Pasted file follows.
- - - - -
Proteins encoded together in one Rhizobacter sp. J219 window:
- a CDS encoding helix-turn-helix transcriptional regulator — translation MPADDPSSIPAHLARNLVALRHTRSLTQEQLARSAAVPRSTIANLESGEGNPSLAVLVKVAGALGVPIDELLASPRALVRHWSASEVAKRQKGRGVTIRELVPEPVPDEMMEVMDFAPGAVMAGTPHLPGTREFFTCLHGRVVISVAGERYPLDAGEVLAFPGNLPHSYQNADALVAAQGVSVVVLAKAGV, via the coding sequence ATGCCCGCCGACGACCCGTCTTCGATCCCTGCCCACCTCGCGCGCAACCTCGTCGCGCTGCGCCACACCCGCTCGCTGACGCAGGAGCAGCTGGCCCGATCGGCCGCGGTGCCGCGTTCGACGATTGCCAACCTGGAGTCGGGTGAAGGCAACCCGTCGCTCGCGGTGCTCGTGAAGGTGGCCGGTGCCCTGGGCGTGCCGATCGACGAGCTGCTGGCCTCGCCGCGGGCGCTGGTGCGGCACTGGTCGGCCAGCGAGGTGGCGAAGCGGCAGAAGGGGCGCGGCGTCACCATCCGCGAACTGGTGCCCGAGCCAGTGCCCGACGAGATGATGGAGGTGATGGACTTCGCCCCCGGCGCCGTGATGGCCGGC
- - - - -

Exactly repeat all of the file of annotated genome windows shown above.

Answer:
Proteins encoded together in one Rhizobacter sp. J219 window:
- a CDS encoding helix-turn-helix transcriptional regulator — translation MPADDPSSIPAHLARNLVALRHTRSLTQEQLARSAAVPRSTIANLESGEGNPSLAVLVKVAGALGVPIDELLASPRALVRHWSASEVAKRQKGRGVTIRELVPEPVPDEMMEVMDFAPGAVMAGTPHLPGTREFFTCLHGRVVISVAGERYPLDAGEVLAFPGNLPHSYQNADALVAAQGVSVVVLAKAGV, via the coding sequence ATGCCCGCCGACGACCCGTCTTCGATCCCTGCCCACCTCGCGCGCAACCTCGTCGCGCTGCGCCACACCCGCTCGCTGACGCAGGAGCAGCTGGCCCGATCGGCCGCGGTGCCGCGTTCGACGATTGCCAACCTGGAGTCGGGTGAAGGCAACCCGTCGCTCGCGGTGCTCGTGAAGGTGGCCGGTGCCCTGGGCGTGCCGATCGACGAGCTGCTGGCCTCGCCGCGGGCGCTGGTGCGGCACTGGTCGGCCAGCGAGGTGGCGAAGCGGCAGAAGGGGCGCGGCGTCACCATCCGCGAACTGGTGCCCGAGCCAGTGCCCGACGAGATGATGGAGGTGATGGACTTCGCCCCCGGCGCCGTGATGGCCGGC